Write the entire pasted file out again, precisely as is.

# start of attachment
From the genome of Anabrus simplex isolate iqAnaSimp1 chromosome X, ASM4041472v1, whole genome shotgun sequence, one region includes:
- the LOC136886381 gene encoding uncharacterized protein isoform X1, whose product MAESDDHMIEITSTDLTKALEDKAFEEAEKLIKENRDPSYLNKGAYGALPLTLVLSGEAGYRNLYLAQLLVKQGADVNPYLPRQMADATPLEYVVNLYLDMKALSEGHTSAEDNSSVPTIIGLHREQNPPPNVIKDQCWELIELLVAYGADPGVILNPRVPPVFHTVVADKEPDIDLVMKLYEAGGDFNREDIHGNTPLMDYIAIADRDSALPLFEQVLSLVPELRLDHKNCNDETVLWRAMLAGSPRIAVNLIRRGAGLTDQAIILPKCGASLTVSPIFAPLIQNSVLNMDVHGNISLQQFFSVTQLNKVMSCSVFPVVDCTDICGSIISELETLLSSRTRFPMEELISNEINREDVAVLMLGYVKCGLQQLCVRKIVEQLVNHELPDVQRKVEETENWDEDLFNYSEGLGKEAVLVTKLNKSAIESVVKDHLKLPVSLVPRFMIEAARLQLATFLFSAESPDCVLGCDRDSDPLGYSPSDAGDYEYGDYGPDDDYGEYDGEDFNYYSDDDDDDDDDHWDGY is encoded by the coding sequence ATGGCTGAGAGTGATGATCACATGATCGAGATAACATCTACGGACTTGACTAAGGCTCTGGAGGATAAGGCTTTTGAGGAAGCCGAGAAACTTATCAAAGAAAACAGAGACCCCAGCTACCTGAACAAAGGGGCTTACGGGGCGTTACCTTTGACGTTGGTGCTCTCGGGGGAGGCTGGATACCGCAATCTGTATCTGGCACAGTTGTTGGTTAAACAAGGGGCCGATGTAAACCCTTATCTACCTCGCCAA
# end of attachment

From the genome of Anabrus simplex isolate iqAnaSimp1 chromosome X, ASM4041472v1, whole genome shotgun sequence, one region includes:
- the LOC136886381 gene encoding uncharacterized protein isoform X1, whose product MAESDDHMIEITSTDLTKALEDKAFEEAEKLIKENRDPSYLNKGAYGALPLTLVLSGEAGYRNLYLAQLLVKQGADVNPYLPRQMADATPLEYVVNLYLDMKALSEGHTSAEDNSSVPTIIGLHREQNPPPNVIKDQCWELIELLVAYGADPGVILNPRVPPVFHTVVADKEPDIDLVMKLYEAGGDFNREDIHGNTPLMDYIAIADRDSALPLFEQVLSLVPELRLDHKNCNDETVLWRAMLAGSPRIAVNLIRRGAGLTDQAIILPKCGASLTVSPIFAPLIQNSVLNMDVHGNISLQQFFSVTQLNKVMSCSVFPVVDCTDICGSIISELETLLSSRTRFPMEELISNEINREDVAVLMLGYVKCGLQQLCVRKIVEQLVNHELPDVQRKVEETENWDEDLFNYSEGLGKEAVLVTKLNKSAIESVVKDHLKLPVSLVPRFMIEAARLQLATFLFSAESPDCVLGCDRDSDPLGYSPSDAGDYEYGDYGPDDDYGEYDGEDFNYYSDDDDDDDDDHWDGY is encoded by the coding sequence ATGGCTGAGAGTGATGATCACATGATCGAGATAACATCTACGGACTTGACTAAGGCTCTGGAGGATAAGGCTTTTGAGGAAGCCGAGAAACTTATCAAAGAAAACAGAGACCCCAGCTACCTGAACAAAGGGGCTTACGGGGCGTTACCTTTGACGTTGGTGCTCTCGGGGGAGGCTGGATACCGCAATCTGTATCTGGCACAGTTGTTGGTTAAACAAGGGGCCGATGTAAACCCTTATCTACCTCGCCAA